Life’s ‘greatest small victory’: Finding money in a coat pocket

September 19, 2018

Whether it’s “pennies from heaven” or a true windfall, one of life’s greatest small victories is finding cash in a long-unworn coat pocket, according to results of a study conducted on behalf of the online casino Casumo.com by OnePoll.

Other mood-boosters include receiving an unexpected discount at the checkout counter and spotting loose change on the street, according to a report on the study posted by SWNS Digital.

Greg Tatton-Brown, a marketing and management consultant based in London, commented on behalf of Casumo, “There’s something completely untainted about finding an extra fiver in a coat you haven’t worn in a long time, and it feels right that the experience was named the ultimate little victory in life.

In fact, any opportunity where our finances receive an unexpected boost, however minor, appears to be a key factor in brightening up our day when we need it,” Tatton-Brown said.

A list of the top 20 little victories we all celebrate, compiled by the researchers, includes the following:

  1. Finding money in a coat pocket;
  2. Learning at the checkout counter that your purchase is on sale;
  3. Finding money on the floor;
  4. Getting good weather for a special event;
  5. When a delivery scheduled between 8 m. and 5 p.m. arrives at 8.01 a.m.;
  6. Not needing any work done at the dentist;
  7. Receiving an unexpected tax refund;
  8. When you arrive in a full parking lot just as someone is leaving a space;
  9. Being upgraded to first class;
  10. Getting in a line at the front just before loads of other people arrive;
  11. Someone leaving a table in a busy pub just as you get there;
  12. Getting home just as the postman was about to leave a ‘Sorry we missed you’ card;
  13. Finding a parking space right outside the shop you are going into;
  14. Coming into the house just as it starts raining;
  15. Getting to the bus stop just as it arrives;
  16. When a social event you really don’t want to attend gets cancelled;
  17. Getting two chocolate bars instead of one from the vending machine;
  18. Hitting all the green lights on the way into work;
  19. Getting the last of something on offer in a supermarket; or
  20. Waking up in the night and realizing you still have hours left in bed before you have to get up.

Indeed, fully 74% of respondents think that a little win has the power to rescue a bad day from disaster and give them a sunnier perspective on things. One-quarter of survey participants said they are most likely to encounter a win at home, and only 5% of workers think they are most likely to score a little victory at work.

One in five also admit that they write a smug post on social media to publicly share their little win, no matter how small. Conversely, 37% get a little boost hearing about other people’s victories, and 48% say they do their best each day to make sure people they know get the little wins they need.

Tatton-Brown added: “They are innocuous in most cases, and often barely worth bringing up in conversation, but there is still a small and personal joy in getting a little win when things might not be going your way.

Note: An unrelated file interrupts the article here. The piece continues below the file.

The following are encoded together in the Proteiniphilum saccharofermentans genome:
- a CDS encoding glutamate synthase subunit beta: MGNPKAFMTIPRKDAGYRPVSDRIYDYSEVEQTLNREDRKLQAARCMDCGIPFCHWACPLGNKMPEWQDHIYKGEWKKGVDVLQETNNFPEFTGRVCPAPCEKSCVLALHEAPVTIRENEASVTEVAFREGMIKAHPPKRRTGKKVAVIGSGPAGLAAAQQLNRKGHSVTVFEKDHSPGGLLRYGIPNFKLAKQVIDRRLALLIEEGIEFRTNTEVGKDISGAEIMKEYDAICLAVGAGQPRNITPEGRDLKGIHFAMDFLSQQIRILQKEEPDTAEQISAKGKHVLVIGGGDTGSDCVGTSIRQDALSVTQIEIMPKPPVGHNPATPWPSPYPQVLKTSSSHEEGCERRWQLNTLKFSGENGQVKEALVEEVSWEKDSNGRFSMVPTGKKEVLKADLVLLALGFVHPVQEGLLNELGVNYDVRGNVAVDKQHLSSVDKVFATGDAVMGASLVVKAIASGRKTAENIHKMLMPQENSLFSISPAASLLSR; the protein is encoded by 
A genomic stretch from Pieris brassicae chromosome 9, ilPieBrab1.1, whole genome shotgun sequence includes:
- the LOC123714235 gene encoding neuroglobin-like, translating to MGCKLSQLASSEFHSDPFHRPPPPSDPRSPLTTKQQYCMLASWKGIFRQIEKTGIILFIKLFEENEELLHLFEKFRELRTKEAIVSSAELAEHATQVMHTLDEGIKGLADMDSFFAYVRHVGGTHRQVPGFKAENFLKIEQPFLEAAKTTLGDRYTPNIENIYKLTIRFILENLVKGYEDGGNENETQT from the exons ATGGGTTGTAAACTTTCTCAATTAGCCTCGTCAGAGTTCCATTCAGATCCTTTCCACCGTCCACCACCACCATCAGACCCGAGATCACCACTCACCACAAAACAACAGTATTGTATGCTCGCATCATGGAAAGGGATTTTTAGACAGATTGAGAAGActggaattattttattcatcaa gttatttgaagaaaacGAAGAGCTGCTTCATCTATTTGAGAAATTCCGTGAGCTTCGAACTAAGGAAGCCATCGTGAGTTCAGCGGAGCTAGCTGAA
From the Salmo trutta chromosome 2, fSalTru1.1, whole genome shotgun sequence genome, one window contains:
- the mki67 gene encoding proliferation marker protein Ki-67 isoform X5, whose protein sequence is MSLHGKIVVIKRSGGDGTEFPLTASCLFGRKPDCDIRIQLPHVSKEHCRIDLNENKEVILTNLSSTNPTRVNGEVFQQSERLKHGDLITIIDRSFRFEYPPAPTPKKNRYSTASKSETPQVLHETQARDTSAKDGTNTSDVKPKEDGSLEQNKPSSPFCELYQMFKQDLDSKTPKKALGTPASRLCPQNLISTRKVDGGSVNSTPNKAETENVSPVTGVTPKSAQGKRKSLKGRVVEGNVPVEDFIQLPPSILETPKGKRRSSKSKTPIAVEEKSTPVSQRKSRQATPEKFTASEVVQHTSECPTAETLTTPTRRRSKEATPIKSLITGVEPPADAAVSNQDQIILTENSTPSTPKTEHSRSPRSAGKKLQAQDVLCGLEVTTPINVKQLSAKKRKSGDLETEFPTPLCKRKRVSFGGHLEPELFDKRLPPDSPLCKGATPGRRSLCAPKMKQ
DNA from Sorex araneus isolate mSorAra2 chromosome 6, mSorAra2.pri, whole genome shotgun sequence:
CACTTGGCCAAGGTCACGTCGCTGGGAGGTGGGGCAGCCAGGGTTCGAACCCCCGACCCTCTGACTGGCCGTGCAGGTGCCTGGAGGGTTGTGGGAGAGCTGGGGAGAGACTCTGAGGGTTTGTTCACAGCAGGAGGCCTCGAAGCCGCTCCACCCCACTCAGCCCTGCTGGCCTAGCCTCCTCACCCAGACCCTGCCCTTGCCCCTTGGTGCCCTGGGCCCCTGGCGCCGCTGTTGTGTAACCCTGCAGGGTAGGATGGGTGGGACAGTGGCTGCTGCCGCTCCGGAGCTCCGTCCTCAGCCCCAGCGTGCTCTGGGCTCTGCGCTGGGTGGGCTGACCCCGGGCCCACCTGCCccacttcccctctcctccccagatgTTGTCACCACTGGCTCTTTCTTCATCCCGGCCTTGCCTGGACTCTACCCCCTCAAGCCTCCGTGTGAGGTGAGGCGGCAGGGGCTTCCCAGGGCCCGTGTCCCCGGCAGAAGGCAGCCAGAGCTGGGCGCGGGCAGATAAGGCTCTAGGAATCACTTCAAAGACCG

“Whether it’s spotting a lucky penny on the ground, landing a lucky win on an online game, or even swinging your car into a parking space flawlessly, life is full of little victories.

Research contact: grant.bailey@swns.com

Latin American natives are more sociable than folks born in USA

September 18, 2018

People born in Latin America are more likely to be “social butterflies,” while those who started life in North America are more likely to “cocoon” with just a few friends and family members, based on the findings of a poll conducted by YouGov Profiles and released on September 17.

Based on the YouGov data, people who are born in Latin American and now live in the United States generally have a wider social circle and prefer teamwork to working alone.

When asked about their social circle, 27% of people born in Latin America—defined here as people born in Mexico, Central America, South America, or Latin Caribbean countries— say “I have a wide social circle, and I enjoy it.” Only 16% of the total population chose this same response.

A large number of people in both groups (43% of Latin American-born and 41% of the total population) say that socializing is a part of their life, but not a main focus. While almost one-third (31%) of the total population said they “don’t mind socializing occasionally, but try to avoid it,” only 22% of Latin American-born people said the same.

About half (49%) of Latin American-born people say they prefer working in a team to working by themselves, compared to only 38% of the general population who say this. People born in Latin American countries are almost evenly split between working alone and working in a team—51% vs. 49%.

People who are born in Latin America also tend to have bigger social circles: Eleven percent say they have more than 20 “great” friends, while only 5% of the total population chose the same answer. Another 4% say they have between 15 and 20 great friends, and another 6% say they have between 10 and 15 great friends.

The most common answer for both Latin American-natives and the overall population was between two and three friends.

Reearch contact: Jamie.Ballard@yougov.com

Skin deep: Chemicals in cosmetics alter women’s hormone levels

September 17, 2018

It’s time to face up to the facts: The cosmetics and creams women use every day may cover their flaws and accentuate their best features, but they also can pose a critical risk. New research has established that chemicals found in many beauty products are linked to changes in hormones.

Indeed, the new research results—published in Environment International by Assistant Professor of Global and Community Health Anna Pollack, Ph.D., and colleagues at Fairfax, Virginia-based George Mason University—discovered links between chemicals that are widely used in cosmetic and personal care products and changes in reproductive hormones that can lead to serious conditions, including breast cancer and cardiovascular disease. .